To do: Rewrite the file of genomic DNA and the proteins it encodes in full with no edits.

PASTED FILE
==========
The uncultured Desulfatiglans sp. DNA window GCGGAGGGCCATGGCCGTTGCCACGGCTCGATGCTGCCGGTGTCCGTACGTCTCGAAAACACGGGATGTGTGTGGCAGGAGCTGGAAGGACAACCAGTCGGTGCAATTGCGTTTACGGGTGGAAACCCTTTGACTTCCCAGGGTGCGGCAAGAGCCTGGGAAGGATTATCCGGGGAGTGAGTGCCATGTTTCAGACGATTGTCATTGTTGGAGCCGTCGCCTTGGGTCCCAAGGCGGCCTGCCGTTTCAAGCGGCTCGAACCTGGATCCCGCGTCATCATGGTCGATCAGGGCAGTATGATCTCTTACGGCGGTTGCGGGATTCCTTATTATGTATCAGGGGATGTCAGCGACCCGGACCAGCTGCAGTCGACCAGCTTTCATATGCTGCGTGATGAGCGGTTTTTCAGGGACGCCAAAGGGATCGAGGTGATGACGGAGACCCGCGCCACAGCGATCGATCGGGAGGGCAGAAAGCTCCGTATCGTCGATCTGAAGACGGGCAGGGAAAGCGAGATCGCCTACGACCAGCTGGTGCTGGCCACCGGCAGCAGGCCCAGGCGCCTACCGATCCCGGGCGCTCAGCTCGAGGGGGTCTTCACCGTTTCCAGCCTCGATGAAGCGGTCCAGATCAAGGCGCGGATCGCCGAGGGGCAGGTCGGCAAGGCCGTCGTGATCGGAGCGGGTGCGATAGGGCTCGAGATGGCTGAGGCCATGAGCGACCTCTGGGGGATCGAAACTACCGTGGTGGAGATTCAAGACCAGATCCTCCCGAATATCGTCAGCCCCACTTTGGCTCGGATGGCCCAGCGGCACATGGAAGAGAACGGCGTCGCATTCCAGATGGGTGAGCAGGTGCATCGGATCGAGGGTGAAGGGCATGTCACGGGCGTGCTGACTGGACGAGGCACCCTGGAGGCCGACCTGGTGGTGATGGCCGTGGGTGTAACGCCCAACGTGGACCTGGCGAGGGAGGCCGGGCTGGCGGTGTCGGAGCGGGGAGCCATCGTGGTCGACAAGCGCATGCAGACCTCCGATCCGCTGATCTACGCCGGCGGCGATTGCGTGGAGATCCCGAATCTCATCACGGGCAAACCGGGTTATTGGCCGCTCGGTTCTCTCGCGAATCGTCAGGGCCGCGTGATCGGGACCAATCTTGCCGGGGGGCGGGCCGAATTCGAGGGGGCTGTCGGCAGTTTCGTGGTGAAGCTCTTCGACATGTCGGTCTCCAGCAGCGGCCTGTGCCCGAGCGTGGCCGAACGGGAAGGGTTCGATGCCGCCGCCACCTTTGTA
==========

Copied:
The uncultured Desulfatiglans sp. DNA window GCGGAGGGCCATGGCCGTTGCCACGGCTCGATGCTGCCGGTGTCCGTACGTCTCGAAAACACGGGATGTGTGTGGCAGGAGCTGGAAGGACAACCAGTCGGTGCAATTGCGTTTACGGGTGGAAACCCTTTGACTTCCCAGGGTGCGGCAAGAGCCTGGGAAGGATTATCCGGGGAGTGAGTGCCATGTTTCAGACGATTGTCATTGTTGGAGCCGTCGCCTTGGGTCCCAAGGCGGCCTGCCGTTTCAAGCGGCTCGAACCTGGATCCCGCGTCATCATGGTCGATCAGGGCAGTATGATCTCTTACGGCGGTTGCGGGATTCCTTATTATGTATCAGGGGATGTCAGCGACCCGGACCAGCTGCAGTCGACCAGCTTTCATATGCTGCGTGATGAGCGGTTTTTCAGGGACGCCAAAGGGATCGAGGTGATGACGGAGACCCGCGCCACAGCGATCGATCGGGAGGGCAGAAAGCTCCGTATCGTCGATCTGAAGACGGGCAGGGAAAGCGAGATCGCCTACGACCAGCTGGTGCTGGCCACCGGCAGCAGGCCCAGGCGCCTACCGATCCCGGGCGCTCAGCTCGAGGGGGTCTTCACCGTTTCCAGCCTCGATGAAGCGGTCCAGATCAAGGCGCGGATCGCCGAGGGGCAGGTCGGCAAGGCCGTCGTGATCGGAGCGGGTGCGATAGGGCTCGAGATGGCTGAGGCCATGAGCGACCTCTGGGGGATCGAAACTACCGTGGTGGAGATTCAAGACCAGATCCTCCCGAATATCGTCAGCCCCACTTTGGCTCGGATGGCCCAGCGGCACATGGAAGAGAACGGCGTCGCATTCCAGATGGGTGAGCAGGTGCATCGGATCGAGGGTGAAGGGCATGTCACGGGCGTGCTGACTGGACGAGGCACCCTGGAGGCCGACCTGGTGGTGATGGCCGTGGGTGTAACGCCCAACGTGGACCTGGCGAGGGAGGCCGGGCTGGCGGTGTCGGAGCGGGGAGCCATCGTGGTCGACAAGCGCATGCAGACCTCCGATCCGCTGATCTACGCCGGCGGCGATTGCGTGGAGATCCCGAATCTCATCACGGGCAAACCGGGTTATTGGCCGCTCGGTTCTCTCGCGAATCGTCAGGGCCGCGTGATCGGGACCAATCTTGCCGGGGGGCGGGCCGAATTCGAGGGGGCTGTCGGCAGTTTCGTGGTGAAGCTCTTCGACATGTCGGTCTCCAGCAGCGGCCTGTGCCCGAGCGTGGCCGAACGGGAAGGGTTCGATGCCGCCGCCACCTTTGTA